The Pennsylvania Gaming Control Board issued a statement this week where it announced that it would be accepting applications from gambling operators and suppliers for online gaming licenses from the beginning of April this year.
The press release, titled rather long-windedly as Manufacturer and Supplier License Applications for Interactive Gaming and Video Gaming Terminals to be Accepted Beginning on April 2nd, noted that the applications are available on the authority’s website (gamingcontrolboard.pa.gov).
According to the statement, license applications for igaming manufacturers and suppliers, as well as truck stop video gaming terminals would be accepted. Those manufacturers who are already licensed by the PGCB will be allowed to submit an abbreviated application for a video gaming manufacturer license.
“The acceptance date of applications of iGaming Operators (platform providers) will be announced at a later date,” said the authority.
Under Act 42 that was signed in 2017, relating to the new Race Horse Development and Gaming Act, the Pennsylvania Gaming Control Board has been tasked to oversee all aspects of the state’s casino industry, including the newly opened online gambling market.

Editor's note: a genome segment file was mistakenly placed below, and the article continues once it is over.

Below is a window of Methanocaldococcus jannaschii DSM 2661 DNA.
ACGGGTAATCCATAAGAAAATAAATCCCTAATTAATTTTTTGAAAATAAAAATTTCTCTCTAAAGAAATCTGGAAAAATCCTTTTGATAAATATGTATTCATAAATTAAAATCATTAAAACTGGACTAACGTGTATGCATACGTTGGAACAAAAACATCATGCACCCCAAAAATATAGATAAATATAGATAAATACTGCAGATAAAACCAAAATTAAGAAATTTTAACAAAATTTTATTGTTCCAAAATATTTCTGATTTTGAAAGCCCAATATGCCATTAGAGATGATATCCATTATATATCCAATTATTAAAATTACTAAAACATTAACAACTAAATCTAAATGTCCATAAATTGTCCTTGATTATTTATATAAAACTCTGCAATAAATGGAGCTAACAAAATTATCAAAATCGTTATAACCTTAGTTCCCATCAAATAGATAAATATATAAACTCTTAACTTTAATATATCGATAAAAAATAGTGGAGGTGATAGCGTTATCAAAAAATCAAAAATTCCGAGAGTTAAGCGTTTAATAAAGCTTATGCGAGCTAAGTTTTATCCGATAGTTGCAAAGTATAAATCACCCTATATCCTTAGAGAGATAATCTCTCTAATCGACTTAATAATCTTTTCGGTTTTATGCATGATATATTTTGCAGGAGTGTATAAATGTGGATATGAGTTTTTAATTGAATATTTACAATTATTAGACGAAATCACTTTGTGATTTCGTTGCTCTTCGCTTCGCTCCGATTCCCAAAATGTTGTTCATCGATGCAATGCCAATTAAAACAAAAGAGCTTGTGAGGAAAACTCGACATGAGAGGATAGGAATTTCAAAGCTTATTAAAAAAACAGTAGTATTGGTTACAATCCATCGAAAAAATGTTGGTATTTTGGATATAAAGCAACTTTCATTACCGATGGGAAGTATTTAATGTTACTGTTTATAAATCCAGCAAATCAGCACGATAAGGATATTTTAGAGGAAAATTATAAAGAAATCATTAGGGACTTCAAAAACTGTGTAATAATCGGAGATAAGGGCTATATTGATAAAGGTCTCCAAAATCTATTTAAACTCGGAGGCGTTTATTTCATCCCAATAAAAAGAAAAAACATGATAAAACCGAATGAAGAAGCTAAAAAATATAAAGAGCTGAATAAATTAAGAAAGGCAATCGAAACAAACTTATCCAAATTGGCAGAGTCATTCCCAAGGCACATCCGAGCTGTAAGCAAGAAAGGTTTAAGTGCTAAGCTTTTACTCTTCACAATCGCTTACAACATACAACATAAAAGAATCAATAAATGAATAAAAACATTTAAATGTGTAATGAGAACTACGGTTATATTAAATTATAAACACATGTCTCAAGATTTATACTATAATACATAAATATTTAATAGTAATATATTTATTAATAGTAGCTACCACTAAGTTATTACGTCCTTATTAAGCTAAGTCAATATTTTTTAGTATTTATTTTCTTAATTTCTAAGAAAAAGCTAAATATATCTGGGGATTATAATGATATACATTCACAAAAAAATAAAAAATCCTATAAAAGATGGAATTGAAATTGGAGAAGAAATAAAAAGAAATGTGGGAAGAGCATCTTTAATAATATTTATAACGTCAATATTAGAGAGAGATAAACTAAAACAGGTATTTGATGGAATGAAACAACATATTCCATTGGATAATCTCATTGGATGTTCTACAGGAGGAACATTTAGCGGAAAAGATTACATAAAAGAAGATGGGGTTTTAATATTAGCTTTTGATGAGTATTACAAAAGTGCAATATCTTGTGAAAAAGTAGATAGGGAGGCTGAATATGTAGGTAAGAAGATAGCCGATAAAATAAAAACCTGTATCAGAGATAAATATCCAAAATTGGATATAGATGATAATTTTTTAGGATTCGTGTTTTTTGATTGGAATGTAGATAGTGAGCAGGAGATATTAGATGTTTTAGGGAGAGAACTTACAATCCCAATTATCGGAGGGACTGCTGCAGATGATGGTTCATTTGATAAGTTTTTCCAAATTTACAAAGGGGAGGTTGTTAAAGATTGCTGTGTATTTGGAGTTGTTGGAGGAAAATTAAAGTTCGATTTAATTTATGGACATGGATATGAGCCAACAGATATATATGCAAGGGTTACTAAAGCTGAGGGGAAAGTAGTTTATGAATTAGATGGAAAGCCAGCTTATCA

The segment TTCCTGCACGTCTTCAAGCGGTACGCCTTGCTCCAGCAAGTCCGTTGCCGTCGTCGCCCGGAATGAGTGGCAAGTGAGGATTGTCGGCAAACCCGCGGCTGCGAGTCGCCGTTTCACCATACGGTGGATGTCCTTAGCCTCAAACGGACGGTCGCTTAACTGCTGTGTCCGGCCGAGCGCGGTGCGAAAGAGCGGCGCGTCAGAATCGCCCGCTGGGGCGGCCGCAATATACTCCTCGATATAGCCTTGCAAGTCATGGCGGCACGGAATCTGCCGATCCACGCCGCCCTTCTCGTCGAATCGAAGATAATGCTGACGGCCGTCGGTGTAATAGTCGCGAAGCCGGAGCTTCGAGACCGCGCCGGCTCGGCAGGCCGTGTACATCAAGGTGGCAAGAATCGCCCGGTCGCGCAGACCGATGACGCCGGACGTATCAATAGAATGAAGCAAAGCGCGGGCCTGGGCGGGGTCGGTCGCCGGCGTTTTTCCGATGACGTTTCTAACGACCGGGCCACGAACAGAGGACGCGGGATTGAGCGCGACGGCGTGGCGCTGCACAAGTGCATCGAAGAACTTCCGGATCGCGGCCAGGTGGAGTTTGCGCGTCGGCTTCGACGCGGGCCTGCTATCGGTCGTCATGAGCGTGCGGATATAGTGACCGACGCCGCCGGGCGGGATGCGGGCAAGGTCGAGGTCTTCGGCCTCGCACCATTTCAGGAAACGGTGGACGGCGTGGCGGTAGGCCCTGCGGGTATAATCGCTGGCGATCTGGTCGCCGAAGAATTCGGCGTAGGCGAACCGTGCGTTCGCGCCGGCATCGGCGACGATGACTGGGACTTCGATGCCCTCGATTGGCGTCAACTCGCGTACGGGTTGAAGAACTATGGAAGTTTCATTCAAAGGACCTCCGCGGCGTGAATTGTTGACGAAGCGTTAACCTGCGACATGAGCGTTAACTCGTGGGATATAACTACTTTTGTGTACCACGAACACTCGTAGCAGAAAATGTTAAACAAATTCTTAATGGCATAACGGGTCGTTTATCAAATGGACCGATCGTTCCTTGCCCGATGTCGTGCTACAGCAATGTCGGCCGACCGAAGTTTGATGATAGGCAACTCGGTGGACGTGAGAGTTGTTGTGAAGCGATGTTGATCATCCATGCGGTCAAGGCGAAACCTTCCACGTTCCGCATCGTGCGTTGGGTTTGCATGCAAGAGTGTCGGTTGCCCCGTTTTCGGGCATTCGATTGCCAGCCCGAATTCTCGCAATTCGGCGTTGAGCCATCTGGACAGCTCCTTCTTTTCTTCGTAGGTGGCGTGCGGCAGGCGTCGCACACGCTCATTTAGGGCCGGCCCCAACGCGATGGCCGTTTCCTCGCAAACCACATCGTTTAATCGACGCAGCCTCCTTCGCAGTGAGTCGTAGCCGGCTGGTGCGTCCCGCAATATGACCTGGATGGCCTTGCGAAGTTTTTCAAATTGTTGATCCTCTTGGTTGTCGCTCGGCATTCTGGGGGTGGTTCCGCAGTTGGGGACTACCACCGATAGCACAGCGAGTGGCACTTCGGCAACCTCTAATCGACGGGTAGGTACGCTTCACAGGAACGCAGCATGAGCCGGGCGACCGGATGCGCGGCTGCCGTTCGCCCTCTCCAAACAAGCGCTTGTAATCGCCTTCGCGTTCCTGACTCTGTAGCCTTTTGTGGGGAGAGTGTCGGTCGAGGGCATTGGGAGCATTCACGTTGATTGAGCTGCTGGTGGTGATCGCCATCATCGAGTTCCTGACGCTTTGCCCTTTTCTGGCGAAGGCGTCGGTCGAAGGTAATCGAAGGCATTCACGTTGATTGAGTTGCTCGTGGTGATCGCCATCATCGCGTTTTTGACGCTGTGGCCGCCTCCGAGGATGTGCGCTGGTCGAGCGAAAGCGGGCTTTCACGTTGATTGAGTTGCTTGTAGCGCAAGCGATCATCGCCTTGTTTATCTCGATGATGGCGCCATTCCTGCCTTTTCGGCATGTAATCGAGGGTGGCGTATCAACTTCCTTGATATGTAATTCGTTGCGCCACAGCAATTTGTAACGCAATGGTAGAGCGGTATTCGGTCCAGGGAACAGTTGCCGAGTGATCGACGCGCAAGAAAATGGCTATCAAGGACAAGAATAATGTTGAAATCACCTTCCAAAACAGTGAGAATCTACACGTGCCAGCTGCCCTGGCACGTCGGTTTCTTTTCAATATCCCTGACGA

At present, Pennsylvania’s casino industry consists of 10 stand alone and race track casinos, as well as two smaller resort casinos. The Commonwealth collects over $1.4 billion in tax revenue from slot machines and table games each year, while 18,000 people are employed by the industry.
In October last year, Governor Tom Wolf signed the new gambling expansion bill that opened the door to legal and regulated online casino games and poker in the state.
According to The Washington Post, Wolf was not a huge fan of the expansion of gambling in Pennsylvania, however he is also a realist and understood that budget deficits had to be covered somehow.
At a press conference after signing the bill, Wolf said: “There’s been a lot of pressure from a lot of places in the commonwealth to actually expand this, and we do need some recurring revenue. Again, the goal has been all along to do what’s prudent, not cannibalize existing gambling revenue coming to the state, and I think what we’re settling on will actually do that.”